9 9 The Effect of Government Spending with a Fixed Exchange Rate

10 10 The Effect of Government Spending with a Fixed Exchange Rate In all three pairs of panels, an increase in government expenditures causes the IS schedule to shift rightward, inducing initial increases in the equilibrium nominal interest rate from R1 to R and in the level of equilibrium real income from y1 to y. Panel (a1) shows that with low capital mobility, there is a balance-of-payments deficit which requires the central bank to sell foreign exchange reserves, thereby resulting in a final equilibrium at point C in panel (a2). Panels (b) and (c) show that with higher or perfect capital mobility, a rise in government spending causes a balance-of- payments surplus at point B. To keep the exchange rate from declining in both cases, the central bank must purchase foreign exchange reserves, which leads to a final equilibrium at point C and larger increases in aggregate demand.

11 11 The Effect of Government Spending with a Floating Exchange Rate

12 12 The Effect of Government Spending with a Floating Exchange Rate In all three pairs of panels, an increase in government expenditures causes the IS schedule to shift rightward, inducing initial increases in the equilibrium nominal interest rate from R1 to R and in the level of equilibrium real income from y1 to y. Panel (a1) depicts a situation of low capital mobility, which the rise in government spending causes a balance-of- payments deficit at point B, which induces a currency depreciation and an additional rightward shift in the IS schedule. With high or perfect capital mobility an increase in government spending causes a balance-of-payments surplus, a currency appreciation, and a partially or fully offsetting leftward shift in the IS schedule. Thus, the aggregate demand effect of a rise in government expenditures is mitigated by higher capital mobility.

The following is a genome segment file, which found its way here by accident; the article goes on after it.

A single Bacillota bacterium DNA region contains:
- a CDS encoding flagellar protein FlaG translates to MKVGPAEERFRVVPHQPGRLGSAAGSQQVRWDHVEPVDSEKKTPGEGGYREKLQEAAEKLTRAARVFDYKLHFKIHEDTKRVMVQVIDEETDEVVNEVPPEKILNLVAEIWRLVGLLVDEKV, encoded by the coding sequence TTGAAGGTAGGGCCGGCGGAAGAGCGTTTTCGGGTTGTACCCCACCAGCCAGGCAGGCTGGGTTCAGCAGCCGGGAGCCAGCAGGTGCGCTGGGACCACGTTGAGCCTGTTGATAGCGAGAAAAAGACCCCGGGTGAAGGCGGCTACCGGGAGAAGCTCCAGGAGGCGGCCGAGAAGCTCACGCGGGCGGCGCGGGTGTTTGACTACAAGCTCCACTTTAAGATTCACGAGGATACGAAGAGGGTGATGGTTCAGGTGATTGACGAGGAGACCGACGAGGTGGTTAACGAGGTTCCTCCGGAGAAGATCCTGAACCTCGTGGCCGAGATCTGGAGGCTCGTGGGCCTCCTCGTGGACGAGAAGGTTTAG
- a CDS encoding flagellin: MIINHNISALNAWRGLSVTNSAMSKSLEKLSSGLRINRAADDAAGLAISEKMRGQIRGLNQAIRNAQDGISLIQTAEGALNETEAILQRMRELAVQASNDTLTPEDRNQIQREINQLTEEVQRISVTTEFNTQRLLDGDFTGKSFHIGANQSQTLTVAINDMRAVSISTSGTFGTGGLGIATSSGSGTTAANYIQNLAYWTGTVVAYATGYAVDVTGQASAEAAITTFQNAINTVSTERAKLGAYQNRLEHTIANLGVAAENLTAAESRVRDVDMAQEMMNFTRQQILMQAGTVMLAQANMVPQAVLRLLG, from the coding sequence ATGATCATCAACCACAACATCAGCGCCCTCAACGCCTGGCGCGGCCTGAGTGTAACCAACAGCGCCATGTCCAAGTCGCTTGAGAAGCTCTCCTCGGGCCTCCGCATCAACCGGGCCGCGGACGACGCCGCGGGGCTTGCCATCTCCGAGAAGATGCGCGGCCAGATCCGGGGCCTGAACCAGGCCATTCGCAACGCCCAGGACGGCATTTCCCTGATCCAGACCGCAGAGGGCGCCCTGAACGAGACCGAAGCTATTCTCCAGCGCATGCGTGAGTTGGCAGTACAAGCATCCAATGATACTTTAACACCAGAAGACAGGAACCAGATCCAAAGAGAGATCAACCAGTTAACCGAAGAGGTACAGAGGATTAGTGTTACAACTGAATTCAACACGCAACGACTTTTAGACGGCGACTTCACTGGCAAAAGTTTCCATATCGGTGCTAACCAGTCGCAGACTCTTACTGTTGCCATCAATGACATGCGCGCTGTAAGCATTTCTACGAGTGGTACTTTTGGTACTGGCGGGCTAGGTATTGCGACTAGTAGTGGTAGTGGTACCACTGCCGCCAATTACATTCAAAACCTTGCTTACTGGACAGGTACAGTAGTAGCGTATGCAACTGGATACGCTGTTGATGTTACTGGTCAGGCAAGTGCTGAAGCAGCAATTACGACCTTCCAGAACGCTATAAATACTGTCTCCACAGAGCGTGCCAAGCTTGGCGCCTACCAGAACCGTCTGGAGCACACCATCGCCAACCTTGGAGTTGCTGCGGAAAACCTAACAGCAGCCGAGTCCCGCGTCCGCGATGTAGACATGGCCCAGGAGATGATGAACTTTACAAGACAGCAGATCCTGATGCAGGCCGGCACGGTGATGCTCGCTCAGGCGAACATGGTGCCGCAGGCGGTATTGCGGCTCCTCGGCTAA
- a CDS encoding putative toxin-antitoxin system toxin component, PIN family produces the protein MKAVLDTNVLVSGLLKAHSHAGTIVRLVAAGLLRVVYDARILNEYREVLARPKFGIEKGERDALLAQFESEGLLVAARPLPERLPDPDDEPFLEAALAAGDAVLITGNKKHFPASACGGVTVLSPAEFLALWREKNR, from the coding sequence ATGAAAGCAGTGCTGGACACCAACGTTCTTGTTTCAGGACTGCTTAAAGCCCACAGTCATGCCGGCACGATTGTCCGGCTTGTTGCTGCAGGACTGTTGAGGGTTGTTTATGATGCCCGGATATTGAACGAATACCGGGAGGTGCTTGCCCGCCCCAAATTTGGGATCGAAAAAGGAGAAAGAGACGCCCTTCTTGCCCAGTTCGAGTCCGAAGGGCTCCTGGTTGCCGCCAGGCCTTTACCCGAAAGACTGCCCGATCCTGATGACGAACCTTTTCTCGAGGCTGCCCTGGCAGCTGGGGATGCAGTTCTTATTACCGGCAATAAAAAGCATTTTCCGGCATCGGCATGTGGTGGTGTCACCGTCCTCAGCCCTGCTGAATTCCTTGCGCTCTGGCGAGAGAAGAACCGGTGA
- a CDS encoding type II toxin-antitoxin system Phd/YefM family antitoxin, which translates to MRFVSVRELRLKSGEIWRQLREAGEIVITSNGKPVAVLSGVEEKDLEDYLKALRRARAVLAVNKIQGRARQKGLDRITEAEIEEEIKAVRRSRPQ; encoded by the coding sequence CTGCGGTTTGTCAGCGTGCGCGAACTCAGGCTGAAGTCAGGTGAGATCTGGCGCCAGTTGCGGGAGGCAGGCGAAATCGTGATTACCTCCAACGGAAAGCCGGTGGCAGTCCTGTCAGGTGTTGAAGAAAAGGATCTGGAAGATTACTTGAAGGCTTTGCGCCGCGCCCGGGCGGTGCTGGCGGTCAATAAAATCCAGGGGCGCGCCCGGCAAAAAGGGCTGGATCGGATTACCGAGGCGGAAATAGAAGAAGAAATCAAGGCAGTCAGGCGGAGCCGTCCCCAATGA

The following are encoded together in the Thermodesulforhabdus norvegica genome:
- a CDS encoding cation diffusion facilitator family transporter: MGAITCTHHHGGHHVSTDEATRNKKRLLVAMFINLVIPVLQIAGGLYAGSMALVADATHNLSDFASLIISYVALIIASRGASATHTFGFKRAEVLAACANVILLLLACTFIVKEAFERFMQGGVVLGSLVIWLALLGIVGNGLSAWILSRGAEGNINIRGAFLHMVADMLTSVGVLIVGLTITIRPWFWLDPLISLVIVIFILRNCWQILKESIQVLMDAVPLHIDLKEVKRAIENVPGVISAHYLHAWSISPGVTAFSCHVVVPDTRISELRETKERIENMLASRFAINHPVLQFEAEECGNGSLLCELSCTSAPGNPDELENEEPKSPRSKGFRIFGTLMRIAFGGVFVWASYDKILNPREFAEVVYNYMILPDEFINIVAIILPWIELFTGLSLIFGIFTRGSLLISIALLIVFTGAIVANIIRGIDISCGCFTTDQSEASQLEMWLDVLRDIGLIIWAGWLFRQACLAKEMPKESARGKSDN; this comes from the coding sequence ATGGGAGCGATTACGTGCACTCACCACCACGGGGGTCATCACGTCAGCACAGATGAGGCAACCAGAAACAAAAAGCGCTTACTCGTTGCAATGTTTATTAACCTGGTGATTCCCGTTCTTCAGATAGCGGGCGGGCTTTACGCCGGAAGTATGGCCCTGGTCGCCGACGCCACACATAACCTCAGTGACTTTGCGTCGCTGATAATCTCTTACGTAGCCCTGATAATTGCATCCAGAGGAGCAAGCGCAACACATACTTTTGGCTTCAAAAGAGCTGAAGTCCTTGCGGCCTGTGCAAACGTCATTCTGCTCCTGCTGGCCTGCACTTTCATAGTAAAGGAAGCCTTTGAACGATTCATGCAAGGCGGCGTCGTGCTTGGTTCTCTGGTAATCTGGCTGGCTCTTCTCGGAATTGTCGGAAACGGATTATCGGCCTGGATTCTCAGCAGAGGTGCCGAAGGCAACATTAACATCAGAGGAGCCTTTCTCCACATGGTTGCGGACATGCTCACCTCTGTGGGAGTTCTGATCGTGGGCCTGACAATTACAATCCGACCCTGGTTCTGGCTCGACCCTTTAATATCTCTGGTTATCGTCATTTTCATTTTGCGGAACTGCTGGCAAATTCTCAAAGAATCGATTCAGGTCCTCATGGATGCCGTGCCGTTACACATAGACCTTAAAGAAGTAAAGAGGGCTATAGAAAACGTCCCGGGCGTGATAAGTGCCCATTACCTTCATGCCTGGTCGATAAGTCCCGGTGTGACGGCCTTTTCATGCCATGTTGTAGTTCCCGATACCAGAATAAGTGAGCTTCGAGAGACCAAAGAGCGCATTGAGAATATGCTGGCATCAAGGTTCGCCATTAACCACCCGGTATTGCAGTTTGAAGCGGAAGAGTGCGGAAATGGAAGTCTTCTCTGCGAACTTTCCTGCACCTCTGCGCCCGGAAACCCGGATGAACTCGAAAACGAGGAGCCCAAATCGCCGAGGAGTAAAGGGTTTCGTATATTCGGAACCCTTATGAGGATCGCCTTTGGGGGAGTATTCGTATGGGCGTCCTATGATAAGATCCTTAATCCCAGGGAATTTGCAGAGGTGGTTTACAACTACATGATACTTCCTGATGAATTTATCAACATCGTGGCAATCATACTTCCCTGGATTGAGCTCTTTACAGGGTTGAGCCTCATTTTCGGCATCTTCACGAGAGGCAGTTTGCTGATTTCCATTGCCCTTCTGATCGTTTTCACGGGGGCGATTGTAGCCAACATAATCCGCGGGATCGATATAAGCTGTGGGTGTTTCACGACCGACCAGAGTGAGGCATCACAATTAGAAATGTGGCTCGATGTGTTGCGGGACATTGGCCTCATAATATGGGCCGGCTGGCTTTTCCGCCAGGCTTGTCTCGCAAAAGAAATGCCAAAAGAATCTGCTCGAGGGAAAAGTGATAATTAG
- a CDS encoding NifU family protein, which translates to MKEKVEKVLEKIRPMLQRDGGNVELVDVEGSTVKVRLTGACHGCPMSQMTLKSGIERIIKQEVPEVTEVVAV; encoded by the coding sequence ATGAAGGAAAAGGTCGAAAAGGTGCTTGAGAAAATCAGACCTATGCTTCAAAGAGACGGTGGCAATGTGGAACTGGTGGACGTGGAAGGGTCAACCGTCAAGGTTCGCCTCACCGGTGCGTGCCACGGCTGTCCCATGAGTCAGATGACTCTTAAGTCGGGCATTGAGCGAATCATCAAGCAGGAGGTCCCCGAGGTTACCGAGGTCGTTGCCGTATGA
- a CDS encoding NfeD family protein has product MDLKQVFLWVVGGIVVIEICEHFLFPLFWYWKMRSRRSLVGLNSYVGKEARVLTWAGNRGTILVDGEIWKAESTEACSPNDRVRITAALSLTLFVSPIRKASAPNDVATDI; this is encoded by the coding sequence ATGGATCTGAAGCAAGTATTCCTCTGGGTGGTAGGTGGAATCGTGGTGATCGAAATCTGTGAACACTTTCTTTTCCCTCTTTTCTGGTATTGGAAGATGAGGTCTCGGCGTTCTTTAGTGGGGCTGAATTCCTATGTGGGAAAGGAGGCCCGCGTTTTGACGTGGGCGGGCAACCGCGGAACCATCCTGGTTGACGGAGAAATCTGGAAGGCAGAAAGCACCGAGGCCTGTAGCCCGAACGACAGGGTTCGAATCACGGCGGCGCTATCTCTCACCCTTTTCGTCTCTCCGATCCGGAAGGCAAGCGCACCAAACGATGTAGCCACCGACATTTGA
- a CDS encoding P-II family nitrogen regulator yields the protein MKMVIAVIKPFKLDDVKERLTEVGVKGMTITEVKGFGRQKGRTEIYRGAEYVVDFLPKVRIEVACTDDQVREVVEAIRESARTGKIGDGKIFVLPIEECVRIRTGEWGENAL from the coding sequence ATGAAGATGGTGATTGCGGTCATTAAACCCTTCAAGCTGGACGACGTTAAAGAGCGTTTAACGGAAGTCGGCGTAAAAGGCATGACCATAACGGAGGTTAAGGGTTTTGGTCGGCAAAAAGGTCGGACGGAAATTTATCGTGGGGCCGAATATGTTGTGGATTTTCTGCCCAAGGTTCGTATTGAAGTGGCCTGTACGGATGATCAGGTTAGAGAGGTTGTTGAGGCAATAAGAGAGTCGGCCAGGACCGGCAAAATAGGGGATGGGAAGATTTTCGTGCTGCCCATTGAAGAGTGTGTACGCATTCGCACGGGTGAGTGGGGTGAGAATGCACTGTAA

13 13 The Aggregate Production Function and the MP N Schedule Given a fixed stock of capital and a current state of technology, higher levels of labor employment are necessary to achieve increased production of real output. The bowed, or concave, shape of the production function in panel (a) reflects the law of diminishing returns, which states that total output increases at a decreasing rate for each additional one-unit rise in employment of labor. Consequently, as shown in panel (b), the marginal product of labor declines as employment rises.

14 14 The Demand for Labor A profit-maximizing firm employs labor to the point at which the value of labors marginal product is equal to the nominal wage. Thus, a rise in the nominal wage reduces the quantity of labor demanded by a firm.

15 15 Employment and Output Determination with Fixed versus Flexible Nominal Wages

16 16 Employment and Output Determination with Fixed versus Flexible Nominal Wages Panels (a) show that if wages are inflexible, then the overall level of nominal wages Wf does not vary with a change in the position of the VMPN schedule resulting from a rise in the price level. Consequently, employment rises from N1 at point A to N2 at point B, as the value of workers marginal product increases, inducing firms to demand more labor. The resulting increase in employment cause a movement from point A to point B along the aggregate production function, so that aggregate real output increases from y1 to y2. Hence, the aggregate supply schedule slopes upward with fixed nominal wages.

17 17 Employment and Output Determination with Fixed versus Flexible Nominal Wages In contrast, panels (b) show that if Wb is an initial, base level of wages, then automatic contractual adjustment of wages in response to an increase in the price level, to Wb P2 – P1), results in no change in employment or output. Hence, with complete wage adjustment to price changes, the aggregate supply schedule is vertical.